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Angela Merkel breaks silence on Ukraine, calls Russia’s war ‘barbaric’

German Chancellor Angela Merkel gives a joint news conference with Ukrainian President following their talks at the Mariinsky palace in Kiev, on August 22, 2021.

Former German Chancellor Angela Merkel forcefully condemned Russia’s war in Ukraine in her first public speech since leaving office in December of last year.

Premising her comments by saying that she did not want to give advice from the sidelines, Merkel described Russia’s invasion of Ukraine as a “barbaric war of aggression” which constituted a “far-reaching turning point” and the most “glaring breach of international law” in Europe since the Second World War.

“My solidarity goes out to Ukraine which has been attacked and raided by Russia,” the former leader said at a German trade union event in Berlin on Wednesday night, adding that Ukraine’s right to self-defense was indisputable.

Merkel, who led Germany for 16 years, has come under heavy scrutiny in the last few months for her history of friendly relations with Russian President Vladimir Putin and track record of expanding economic ties between Russia and Germany.

Many criticize her for increasing Germany’s dependence on Russian energy imports, particularly with the establishment of the first Nord Stream gas pipeline between the two countries. She was also the driving force behind the now-defunct Nord Stream 2 pipeline, which her predecessor Olaf Scholz aborted just before Russia’s invasion of Ukraine began.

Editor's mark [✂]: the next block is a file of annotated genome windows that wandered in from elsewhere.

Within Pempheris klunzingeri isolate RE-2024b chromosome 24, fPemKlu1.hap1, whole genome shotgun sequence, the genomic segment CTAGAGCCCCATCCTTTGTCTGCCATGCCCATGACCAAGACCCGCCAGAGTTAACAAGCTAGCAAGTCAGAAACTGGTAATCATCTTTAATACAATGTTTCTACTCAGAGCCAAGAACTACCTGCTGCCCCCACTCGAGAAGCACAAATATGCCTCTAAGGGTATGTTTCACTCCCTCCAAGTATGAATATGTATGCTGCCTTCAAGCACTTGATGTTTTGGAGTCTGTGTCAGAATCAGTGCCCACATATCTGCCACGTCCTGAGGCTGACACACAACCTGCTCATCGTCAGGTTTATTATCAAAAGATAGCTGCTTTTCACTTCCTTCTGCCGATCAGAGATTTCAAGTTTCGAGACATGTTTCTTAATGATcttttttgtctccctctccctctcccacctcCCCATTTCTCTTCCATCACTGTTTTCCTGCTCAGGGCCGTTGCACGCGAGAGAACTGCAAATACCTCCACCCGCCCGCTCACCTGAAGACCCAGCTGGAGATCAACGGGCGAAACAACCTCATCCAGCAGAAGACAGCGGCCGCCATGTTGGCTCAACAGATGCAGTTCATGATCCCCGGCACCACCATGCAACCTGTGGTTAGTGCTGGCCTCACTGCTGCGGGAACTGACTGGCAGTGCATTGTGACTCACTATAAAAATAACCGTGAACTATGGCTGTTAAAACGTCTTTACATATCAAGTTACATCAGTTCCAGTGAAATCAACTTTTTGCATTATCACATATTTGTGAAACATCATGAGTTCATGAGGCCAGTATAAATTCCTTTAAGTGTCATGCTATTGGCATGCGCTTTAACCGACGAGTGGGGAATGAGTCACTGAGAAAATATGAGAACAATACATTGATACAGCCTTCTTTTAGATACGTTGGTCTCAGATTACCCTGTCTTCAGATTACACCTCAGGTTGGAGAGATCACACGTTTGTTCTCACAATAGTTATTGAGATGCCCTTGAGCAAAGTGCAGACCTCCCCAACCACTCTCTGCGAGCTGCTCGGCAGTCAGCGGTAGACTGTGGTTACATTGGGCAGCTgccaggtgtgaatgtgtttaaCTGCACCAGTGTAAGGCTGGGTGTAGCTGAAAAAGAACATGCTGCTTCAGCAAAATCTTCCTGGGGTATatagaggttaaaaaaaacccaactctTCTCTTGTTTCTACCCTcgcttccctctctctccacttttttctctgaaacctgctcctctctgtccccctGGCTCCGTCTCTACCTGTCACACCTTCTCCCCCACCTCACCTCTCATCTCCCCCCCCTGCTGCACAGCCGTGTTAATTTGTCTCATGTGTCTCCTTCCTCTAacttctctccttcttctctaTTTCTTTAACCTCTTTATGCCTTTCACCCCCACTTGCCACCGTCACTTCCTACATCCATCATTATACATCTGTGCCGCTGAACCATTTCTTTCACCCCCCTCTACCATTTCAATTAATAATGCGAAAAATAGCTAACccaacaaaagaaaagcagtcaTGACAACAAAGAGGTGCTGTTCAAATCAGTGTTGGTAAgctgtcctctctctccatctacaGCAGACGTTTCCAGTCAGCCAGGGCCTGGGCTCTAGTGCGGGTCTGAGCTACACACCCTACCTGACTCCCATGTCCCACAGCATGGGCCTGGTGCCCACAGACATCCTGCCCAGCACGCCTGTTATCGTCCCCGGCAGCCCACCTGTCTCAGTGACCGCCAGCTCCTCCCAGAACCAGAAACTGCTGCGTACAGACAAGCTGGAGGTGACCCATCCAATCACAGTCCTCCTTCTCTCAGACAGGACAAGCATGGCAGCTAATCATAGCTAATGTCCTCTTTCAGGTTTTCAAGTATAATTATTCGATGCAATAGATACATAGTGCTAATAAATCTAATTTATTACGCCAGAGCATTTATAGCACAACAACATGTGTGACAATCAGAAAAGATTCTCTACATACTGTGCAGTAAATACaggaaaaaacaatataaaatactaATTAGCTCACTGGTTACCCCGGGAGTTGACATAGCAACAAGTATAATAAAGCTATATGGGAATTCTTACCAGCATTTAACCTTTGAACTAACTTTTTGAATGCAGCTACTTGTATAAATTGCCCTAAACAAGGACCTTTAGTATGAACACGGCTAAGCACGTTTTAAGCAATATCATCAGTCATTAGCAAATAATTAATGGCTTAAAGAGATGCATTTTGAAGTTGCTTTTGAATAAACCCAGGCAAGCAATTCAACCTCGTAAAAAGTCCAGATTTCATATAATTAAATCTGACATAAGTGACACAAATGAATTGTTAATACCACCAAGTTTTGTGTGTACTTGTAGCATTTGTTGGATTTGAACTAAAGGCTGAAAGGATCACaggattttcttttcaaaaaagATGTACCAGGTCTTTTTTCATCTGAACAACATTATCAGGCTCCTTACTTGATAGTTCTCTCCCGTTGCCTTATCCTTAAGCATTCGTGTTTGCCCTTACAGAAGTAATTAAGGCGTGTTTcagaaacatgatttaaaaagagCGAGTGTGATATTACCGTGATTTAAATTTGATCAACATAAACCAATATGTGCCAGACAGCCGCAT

German Chancellor Angela Merkel (R) and Russian President Vladimir Putin (L) arrive to the plenary session at the G20 Summit on July 7, 2017.
Mikhail Svetlov/Getty Images

Merkel has not responded to those criticisms directly. Shortly after Russia launched its invasion, Merkel issued a brief statement saying that there was no justification for breaching international law.

But her silence since then has angered many critics, who accuse her of having enabled Putin. Merkel had insisted on maintaining communication and engagement with Putin even after his annexation of Ukraine’s Crimean Peninsula in 2014 and incursions into eastern Ukraine, which triggered EU sanctions on Russia.

CNBC has reached out to the German Chancellery for comment.

Scholz, Merkel’s predecessor, now faces the task of turning that record around, and has overseen some of the most dramatic shifts in German foreign policy since the end of World War II — namely ramping up Germany’s military spending and agreeing to send weapons to a conflict zone to support Ukraine.

Scholz said Wednesday that Germany would send Ukraine its IRIS-T air defense system, amid criticism that his government still isn’t doing enough to help Ukraine defend itself against Russia.

Also on Wednesday, Germany’s parliamentary budget committee approved a historic 100 billion euro ($106 billion) fund for the country’s military, which will go to the full parliament on Friday.

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